A few days later thousands of Jews from the educated classes were taken out of the city and shot to death.

On July 26, a "Judenrat" was established headed by rabbi Rosenman, but the moving spirit and contact-man with the Germans was the engineer Efraim Barash.

After August 1st, it was forbidden to leave the ghetto. During the first year, the German harnessed the labor-force of the ghetto, men and women between the ages of 15-65, for the needs of the war effort. They were employed under conditions of exploitation and terror within the walls of the ghetto and in German plants outside of it. The Judenrat employed 2,000 persons to carry out its various functions, including 200 people in the "Jewish police", but Barash placed the main emphasis on industrial production, in the hope that its great usefulness would delay and even prevent the ultimate extermination of the Jews, about which he had authentic information. Most of the ghetto people shared this illusion.

In November 1942 all the Jewish communities in the Bialystok district, comprising about 200,000 persons, were murdered. All of them were concentrated in the camp of the 10th batallion (formerly of the Polish army). The place was known as "Umschlagplatz" (a concentration center for Jews prior to their being sent to the death camps), where acts of great cruelty took place, where they were piled on trains and sent to the Treblinka death camp.

Between February 5 and 12, 1943, the Germans implemented the ghetto and 10,000 were sent to Treblinka. The local German authorities were interested in the survival of the ghetto for economic reasons, but the opinion of the upper echelons in Germany prevailed, and the time for the liquidation of the ghetto was set for August 16, 1943.

The underground movement in the Bialystok ghetto began to take definite shape in November 1942 with the arrival of Mordecai Tannenbaum (Tamiroff), an emissary from the Jewish fighter's organization in Warsaw. After the first "action", preparations for engaging in battle were intensified, attempts were made to contact partisans in the vicinity and three small groups even succeeded in reaching the forests. In July 1943 the underground severed its connections with the ghetto leadership, and its various ideological factions consolidated in an organization which supported Tannenbaum's point of view that the national struggle against the Germans must first of all be fought within the confines of the ghetto and not in the forests. On August 16 the underground entered battle with the Germans, who broke into the ghetto fighters, who had gathered in a bunker intending to make their way to the forest, were discovered and killed except for one. Exchange of fire with the Germans continued night after night for a whole month.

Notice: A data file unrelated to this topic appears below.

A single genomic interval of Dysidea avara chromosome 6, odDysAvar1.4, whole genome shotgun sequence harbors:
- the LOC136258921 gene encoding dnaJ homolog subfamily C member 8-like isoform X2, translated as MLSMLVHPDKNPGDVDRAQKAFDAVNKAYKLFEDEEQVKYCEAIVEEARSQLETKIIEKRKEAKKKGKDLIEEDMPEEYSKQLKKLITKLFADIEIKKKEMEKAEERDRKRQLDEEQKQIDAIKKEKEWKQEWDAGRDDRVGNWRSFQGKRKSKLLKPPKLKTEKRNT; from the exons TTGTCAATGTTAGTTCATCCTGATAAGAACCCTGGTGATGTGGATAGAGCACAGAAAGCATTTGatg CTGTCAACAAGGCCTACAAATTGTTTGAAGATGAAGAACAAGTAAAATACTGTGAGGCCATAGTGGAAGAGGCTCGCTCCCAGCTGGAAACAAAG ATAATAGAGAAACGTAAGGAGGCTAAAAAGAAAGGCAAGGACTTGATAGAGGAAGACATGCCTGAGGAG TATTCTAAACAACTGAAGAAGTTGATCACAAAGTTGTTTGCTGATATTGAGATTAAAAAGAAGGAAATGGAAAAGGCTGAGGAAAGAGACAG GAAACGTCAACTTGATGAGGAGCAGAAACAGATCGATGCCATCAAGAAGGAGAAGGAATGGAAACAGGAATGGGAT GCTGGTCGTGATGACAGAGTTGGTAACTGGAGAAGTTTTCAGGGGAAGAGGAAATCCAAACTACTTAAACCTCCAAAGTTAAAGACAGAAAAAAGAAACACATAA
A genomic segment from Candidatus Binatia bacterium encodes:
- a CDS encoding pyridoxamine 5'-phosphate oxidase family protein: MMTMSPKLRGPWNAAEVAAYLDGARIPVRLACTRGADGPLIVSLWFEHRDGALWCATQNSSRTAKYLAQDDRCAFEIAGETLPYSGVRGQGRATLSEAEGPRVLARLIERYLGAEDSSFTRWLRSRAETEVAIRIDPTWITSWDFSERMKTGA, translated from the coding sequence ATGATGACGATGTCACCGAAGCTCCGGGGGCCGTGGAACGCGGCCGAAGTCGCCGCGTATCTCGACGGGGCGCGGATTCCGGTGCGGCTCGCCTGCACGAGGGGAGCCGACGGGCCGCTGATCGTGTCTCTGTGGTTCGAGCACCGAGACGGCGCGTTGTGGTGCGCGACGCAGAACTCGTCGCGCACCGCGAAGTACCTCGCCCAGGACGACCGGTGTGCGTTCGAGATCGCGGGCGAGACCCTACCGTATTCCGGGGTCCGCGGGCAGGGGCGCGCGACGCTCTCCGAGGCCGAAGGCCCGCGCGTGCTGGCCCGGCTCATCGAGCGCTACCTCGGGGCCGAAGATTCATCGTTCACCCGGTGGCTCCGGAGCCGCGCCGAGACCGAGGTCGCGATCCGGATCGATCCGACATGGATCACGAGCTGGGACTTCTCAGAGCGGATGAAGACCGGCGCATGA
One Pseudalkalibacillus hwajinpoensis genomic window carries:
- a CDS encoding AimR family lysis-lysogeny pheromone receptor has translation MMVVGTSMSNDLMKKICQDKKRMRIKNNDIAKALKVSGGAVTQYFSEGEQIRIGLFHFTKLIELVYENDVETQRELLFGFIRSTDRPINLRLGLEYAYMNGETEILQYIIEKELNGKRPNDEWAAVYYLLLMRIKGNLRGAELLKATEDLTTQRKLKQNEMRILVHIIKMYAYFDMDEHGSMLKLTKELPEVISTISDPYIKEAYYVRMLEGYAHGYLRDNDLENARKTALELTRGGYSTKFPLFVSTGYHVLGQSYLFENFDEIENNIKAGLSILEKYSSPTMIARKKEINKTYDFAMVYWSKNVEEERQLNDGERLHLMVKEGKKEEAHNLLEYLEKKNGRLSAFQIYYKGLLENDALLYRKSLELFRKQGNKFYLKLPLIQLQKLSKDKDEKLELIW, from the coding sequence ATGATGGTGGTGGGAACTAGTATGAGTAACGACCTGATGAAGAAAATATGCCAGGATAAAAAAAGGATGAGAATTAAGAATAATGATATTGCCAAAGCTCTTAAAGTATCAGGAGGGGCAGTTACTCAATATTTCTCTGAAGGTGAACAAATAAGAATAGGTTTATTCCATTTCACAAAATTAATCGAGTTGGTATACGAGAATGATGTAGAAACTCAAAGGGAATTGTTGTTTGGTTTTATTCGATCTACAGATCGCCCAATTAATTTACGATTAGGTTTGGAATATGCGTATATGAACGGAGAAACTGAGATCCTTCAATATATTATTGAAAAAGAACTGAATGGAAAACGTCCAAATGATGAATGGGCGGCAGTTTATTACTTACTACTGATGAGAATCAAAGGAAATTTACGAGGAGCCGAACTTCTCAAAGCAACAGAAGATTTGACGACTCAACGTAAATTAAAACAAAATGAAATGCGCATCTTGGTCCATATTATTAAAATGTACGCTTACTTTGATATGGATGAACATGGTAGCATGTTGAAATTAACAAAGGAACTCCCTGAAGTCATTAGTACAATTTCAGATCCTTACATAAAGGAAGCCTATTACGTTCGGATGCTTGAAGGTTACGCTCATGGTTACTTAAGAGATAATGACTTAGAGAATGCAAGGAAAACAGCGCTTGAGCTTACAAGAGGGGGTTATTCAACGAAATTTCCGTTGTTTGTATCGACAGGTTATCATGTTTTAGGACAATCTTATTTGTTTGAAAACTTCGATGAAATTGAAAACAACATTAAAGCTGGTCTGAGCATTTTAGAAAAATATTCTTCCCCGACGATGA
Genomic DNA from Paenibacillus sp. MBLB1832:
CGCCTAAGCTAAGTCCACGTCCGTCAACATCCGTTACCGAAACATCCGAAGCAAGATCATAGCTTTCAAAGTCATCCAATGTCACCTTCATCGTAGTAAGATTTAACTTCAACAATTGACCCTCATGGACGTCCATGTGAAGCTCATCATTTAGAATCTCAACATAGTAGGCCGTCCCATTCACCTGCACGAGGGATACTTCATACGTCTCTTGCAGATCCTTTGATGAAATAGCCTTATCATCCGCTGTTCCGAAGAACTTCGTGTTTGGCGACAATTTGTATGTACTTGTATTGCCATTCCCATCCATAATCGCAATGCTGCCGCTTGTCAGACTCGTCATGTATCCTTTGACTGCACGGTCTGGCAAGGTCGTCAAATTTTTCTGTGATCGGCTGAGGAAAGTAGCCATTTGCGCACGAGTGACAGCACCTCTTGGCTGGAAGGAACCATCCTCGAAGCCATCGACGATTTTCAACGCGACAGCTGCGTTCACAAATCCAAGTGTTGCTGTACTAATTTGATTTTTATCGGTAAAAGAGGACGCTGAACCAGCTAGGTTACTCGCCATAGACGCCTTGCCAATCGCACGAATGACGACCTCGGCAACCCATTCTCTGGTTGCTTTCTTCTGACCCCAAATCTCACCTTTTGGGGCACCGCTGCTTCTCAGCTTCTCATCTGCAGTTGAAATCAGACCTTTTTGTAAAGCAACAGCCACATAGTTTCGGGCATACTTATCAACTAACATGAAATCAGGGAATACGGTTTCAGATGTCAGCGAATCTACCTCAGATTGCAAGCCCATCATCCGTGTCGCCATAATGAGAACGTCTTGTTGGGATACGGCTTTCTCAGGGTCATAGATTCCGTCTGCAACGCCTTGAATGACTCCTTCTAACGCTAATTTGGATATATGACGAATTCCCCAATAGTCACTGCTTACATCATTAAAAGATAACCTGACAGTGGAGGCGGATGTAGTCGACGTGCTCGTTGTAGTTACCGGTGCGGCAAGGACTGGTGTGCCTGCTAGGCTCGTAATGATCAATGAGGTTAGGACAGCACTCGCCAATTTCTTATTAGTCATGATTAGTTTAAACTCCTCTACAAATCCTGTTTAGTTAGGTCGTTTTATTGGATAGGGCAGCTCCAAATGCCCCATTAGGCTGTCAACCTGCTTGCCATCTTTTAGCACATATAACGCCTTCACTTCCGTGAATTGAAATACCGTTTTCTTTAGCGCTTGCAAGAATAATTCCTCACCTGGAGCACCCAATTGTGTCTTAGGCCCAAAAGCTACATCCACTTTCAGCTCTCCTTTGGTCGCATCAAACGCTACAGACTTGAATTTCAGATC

It seems that the leaders of the rebellion, Tannebaum and Daniel Moskowitz, committed suicide at the end of the battles. The rest of the leaders were Hershel Rosenthal, Chaika Grossman and Yisrael Margolis.

The Jews of the ghetto, 40,000 in number, were sent to Treblinka and Maidanek; members of the Judenrat were the last to leave. The fighters who succeeded in joining the partisans eventually united as the "Kadimah" group, and were absorbed into units of the Soviet partisan command.

After the war (1945) 260 inhabitants of the ghetto survived, and in Bialystok itself, 1,085 Jews, of whom 900 had been inhabitants of the city before the war.

In addition to their large numbers in Israel, former members of the Bialystok Jewish community are living in the United States, Argentina, Mexico, Australia, Uruguay and South Africa. The "Bialystok Center" in New York coordinates the activities of former "Bialystokers" throughout the United States and aids in the establishment of health and welfare projects in Israel. Several sons of Bialystok, who had settled in the Soviet Union, immigrated to Israel in 1991 and 1992. In the city itself, during the same period, there remained nine Jews.